Obama administration proposes rules to modernize nursing homes
The Centers for Medicare and Medicaid Services (CMS) has proposed a set of rules aimed at drastically improving the quality of care Medicaid and Medicare beneficiaries are receiving in nursing homes.
Announced earlier this week, the 403-page proposed rule would revise the requirements that nursing homes have to meet to participate in the federal programs. It would be the first update to requirements in 24 years.
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“Today's measures set high standards for quality and safety in nursing homes and long-term care facilities,” HHS Secretary Sylvia Mathews Burwell said in a statement. “When a family makes the decision for a loved one to be placed in a nursing home or long-term-care facility, they need to know that their loved one's health and safety are priorities.”
According to the Washington Examiner, some of the changes include making sure that nursing homes staff members are properly trained on caring for residents with dementia and in preventing elder abuse. Other changes include improving care planning, including discharge planning for all residents with involvement of the facility's interdisciplinary team and consideration of the caregiver's capacity, giving residents information they need for follow-up, and ensuring that instructions are transmitted to any receiving facilities or services.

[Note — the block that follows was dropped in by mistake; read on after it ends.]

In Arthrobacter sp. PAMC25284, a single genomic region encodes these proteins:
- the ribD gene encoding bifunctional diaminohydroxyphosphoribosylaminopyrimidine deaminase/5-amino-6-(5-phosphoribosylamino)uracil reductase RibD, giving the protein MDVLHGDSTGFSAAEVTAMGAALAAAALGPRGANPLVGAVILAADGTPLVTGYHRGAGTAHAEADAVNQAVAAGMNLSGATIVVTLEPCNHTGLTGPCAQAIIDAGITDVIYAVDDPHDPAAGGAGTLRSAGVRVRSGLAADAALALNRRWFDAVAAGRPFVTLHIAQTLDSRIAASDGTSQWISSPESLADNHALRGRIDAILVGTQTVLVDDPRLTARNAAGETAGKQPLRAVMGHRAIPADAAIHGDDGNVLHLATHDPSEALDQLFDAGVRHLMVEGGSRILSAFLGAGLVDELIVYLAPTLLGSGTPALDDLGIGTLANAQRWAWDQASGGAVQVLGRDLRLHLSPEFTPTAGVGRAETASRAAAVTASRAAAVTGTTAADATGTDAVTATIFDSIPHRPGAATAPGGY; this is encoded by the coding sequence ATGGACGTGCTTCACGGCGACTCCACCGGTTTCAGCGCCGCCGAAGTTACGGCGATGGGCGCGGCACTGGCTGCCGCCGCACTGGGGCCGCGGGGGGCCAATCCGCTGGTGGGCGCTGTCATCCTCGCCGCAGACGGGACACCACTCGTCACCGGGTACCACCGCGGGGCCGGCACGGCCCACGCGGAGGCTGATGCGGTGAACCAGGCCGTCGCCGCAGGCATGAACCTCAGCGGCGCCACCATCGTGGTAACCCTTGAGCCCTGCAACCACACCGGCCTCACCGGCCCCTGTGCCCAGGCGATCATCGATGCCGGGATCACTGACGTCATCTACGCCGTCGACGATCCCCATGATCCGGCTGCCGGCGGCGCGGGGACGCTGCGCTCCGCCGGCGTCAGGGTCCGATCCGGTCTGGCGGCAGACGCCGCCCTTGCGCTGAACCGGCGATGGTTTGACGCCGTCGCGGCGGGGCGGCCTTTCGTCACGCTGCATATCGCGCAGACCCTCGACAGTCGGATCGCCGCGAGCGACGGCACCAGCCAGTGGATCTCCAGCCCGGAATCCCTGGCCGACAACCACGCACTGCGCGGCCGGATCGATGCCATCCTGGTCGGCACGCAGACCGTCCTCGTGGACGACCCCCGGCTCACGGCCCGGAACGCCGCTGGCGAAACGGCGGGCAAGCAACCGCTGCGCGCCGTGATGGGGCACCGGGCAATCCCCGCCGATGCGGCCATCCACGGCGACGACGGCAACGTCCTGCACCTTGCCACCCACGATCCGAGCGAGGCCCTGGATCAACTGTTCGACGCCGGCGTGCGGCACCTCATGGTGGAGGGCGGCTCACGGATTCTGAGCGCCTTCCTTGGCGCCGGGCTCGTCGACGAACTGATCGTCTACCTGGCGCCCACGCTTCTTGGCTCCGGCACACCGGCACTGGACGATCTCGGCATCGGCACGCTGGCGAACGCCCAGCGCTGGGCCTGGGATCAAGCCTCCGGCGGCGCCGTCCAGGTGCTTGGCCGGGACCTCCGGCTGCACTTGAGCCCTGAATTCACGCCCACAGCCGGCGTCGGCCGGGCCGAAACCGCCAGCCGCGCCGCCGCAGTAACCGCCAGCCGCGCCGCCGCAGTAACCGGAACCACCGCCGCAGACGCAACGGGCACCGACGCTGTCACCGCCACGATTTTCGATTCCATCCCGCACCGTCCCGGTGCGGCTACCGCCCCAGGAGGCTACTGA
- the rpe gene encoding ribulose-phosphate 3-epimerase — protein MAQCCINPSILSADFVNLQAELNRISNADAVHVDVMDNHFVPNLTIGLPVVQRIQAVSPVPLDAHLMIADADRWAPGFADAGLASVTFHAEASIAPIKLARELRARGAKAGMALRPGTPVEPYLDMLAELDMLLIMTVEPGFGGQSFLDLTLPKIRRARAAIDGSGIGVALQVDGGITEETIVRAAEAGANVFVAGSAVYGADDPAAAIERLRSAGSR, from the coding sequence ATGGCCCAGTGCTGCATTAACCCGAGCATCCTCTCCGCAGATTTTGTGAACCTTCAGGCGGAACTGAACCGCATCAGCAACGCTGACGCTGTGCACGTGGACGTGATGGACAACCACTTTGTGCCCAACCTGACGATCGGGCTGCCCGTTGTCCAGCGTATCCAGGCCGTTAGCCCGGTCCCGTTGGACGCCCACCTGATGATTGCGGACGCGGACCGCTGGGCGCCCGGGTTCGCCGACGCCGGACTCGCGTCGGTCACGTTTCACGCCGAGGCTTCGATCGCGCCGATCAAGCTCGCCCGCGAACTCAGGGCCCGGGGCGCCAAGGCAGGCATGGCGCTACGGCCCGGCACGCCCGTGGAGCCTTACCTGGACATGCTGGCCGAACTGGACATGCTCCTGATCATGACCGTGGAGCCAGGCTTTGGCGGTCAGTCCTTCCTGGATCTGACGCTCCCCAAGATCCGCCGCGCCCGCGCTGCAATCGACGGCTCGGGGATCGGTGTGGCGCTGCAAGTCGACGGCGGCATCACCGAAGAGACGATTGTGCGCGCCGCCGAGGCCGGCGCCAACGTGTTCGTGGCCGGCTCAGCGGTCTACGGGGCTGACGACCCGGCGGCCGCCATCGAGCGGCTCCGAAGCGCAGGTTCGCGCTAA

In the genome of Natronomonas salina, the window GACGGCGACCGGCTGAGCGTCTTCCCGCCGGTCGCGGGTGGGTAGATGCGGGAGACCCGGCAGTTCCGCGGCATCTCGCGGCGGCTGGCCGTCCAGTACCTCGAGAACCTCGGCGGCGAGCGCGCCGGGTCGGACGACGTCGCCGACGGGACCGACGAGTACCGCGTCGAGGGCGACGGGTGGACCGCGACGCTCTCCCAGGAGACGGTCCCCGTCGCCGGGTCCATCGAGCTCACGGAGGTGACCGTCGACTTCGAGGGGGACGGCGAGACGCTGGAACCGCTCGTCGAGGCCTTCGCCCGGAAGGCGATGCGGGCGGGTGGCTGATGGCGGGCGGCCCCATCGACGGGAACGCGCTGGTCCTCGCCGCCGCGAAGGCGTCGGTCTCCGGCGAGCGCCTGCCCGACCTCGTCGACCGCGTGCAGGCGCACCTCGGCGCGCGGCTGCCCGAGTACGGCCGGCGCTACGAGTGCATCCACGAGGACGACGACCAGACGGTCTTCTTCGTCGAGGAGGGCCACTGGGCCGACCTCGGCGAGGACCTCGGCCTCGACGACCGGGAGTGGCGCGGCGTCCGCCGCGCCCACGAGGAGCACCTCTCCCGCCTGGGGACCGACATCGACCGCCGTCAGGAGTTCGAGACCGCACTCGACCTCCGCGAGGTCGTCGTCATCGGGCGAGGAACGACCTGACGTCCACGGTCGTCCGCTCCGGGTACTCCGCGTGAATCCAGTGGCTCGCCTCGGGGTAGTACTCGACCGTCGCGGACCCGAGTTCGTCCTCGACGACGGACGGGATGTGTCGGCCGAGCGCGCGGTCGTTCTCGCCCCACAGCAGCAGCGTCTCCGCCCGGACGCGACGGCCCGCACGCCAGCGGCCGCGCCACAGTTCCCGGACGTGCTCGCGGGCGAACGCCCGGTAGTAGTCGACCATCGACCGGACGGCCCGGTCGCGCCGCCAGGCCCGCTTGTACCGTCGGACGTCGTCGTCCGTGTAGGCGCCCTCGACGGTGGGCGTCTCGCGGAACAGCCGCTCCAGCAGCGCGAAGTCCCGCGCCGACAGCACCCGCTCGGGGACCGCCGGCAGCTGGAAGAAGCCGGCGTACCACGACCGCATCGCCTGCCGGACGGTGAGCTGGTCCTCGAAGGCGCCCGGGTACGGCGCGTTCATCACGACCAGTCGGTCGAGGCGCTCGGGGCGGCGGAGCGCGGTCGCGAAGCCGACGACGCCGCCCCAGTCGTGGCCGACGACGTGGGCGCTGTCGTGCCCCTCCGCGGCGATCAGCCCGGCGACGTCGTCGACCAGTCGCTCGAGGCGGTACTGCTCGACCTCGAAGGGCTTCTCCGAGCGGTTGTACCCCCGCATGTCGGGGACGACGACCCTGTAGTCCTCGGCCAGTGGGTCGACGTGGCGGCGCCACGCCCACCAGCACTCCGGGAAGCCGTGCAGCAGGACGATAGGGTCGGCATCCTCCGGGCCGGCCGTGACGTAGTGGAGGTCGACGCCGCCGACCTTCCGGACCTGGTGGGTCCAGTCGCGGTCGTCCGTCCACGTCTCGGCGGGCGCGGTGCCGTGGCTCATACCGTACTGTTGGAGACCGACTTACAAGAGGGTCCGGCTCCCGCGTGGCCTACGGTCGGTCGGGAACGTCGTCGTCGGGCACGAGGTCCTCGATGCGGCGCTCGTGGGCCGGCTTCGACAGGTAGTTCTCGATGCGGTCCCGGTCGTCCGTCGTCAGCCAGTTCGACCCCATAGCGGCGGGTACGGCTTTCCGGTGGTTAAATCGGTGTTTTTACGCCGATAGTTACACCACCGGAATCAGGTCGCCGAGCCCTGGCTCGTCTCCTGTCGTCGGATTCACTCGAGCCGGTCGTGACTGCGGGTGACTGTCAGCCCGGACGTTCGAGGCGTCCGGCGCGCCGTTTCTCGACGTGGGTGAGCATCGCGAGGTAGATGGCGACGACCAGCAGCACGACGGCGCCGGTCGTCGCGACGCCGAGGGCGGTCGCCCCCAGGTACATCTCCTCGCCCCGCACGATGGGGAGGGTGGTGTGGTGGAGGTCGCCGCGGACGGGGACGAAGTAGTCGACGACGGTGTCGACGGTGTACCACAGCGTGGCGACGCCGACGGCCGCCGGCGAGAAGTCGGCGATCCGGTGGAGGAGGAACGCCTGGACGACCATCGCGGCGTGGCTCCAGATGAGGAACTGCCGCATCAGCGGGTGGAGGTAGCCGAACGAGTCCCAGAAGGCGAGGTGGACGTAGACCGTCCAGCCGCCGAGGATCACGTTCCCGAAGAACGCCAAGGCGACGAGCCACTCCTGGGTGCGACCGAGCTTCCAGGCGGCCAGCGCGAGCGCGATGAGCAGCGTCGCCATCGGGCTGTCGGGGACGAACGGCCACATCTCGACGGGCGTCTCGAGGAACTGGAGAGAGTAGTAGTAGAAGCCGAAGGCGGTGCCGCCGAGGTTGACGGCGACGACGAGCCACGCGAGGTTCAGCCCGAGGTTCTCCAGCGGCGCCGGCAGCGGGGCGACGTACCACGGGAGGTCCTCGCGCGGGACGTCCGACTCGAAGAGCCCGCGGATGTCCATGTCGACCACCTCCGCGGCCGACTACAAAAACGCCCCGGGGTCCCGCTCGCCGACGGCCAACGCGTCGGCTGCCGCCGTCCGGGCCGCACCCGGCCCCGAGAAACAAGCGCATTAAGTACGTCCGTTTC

The CMS additionally wants every nursing home to have a director of food and nutrition service to ensure that residents receive proper nutrition. Facilities also have to provide food and drinks that take into consideration a resident’s allergies, intolerance and preferences, according to the proposal.
According to Modern Healthcare, the CMS is the leading payer in the nation for long-term care services. Approximately 64 percent of nursing home residents have their care paid for by Medicaid, another 14 percent are covered by Medicare and 22 percent have another payer, according to the American Health Care Association, a nursing home trade group.
If finalized, the proposals would cost the nursing home industry $729 million in the first year the rule is in effect and $638 million in year two, according to the CMS.
While there has been an initial stir within the industry following the news, comments on the rule are due Sept. 16.